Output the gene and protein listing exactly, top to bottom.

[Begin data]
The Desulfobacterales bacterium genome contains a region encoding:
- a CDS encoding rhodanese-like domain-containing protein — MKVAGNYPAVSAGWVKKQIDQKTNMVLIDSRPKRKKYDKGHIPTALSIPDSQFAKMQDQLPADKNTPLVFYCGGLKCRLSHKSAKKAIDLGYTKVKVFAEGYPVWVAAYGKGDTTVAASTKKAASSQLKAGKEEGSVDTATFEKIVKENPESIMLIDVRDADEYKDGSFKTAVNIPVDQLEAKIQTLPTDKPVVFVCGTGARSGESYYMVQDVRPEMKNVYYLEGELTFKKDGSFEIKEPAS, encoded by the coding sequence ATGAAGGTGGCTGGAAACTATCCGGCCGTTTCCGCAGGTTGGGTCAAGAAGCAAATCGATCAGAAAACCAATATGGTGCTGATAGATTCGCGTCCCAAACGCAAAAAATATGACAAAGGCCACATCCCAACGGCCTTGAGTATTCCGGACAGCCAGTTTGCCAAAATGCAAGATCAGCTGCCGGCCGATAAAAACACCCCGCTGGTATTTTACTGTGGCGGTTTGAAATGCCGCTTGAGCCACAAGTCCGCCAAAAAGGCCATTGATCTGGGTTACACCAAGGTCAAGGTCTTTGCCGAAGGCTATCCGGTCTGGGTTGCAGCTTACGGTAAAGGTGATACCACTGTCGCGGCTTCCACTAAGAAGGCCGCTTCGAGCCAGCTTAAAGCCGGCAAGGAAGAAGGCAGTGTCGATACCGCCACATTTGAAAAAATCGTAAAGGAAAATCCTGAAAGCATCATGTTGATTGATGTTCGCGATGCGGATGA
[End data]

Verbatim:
The Desulfobacterales bacterium genome contains a region encoding:
- a CDS encoding rhodanese-like domain-containing protein — MKVAGNYPAVSAGWVKKQIDQKTNMVLIDSRPKRKKYDKGHIPTALSIPDSQFAKMQDQLPADKNTPLVFYCGGLKCRLSHKSAKKAIDLGYTKVKVFAEGYPVWVAAYGKGDTTVAASTKKAASSQLKAGKEEGSVDTATFEKIVKENPESIMLIDVRDADEYKDGSFKTAVNIPVDQLEAKIQTLPTDKPVVFVCGTGARSGESYYMVQDVRPEMKNVYYLEGELTFKKDGSFEIKEPAS, encoded by the coding sequence ATGAAGGTGGCTGGAAACTATCCGGCCGTTTCCGCAGGTTGGGTCAAGAAGCAAATCGATCAGAAAACCAATATGGTGCTGATAGATTCGCGTCCCAAACGCAAAAAATATGACAAAGGCCACATCCCAACGGCCTTGAGTATTCCGGACAGCCAGTTTGCCAAAATGCAAGATCAGCTGCCGGCCGATAAAAACACCCCGCTGGTATTTTACTGTGGCGGTTTGAAATGCCGCTTGAGCCACAAGTCCGCCAAAAAGGCCATTGATCTGGGTTACACCAAGGTCAAGGTCTTTGCCGAAGGCTATCCGGTCTGGGTTGCAGCTTACGGTAAAGGTGATACCACTGTCGCGGCTTCCACTAAGAAGGCCGCTTCGAGCCAGCTTAAAGCCGGCAAGGAAGAAGGCAGTGTCGATACCGCCACATTTGAAAAAATCGTAAAGGAAAATCCTGAAAGCATCATGTTGATTGATGTTCGCGATGCGGATGA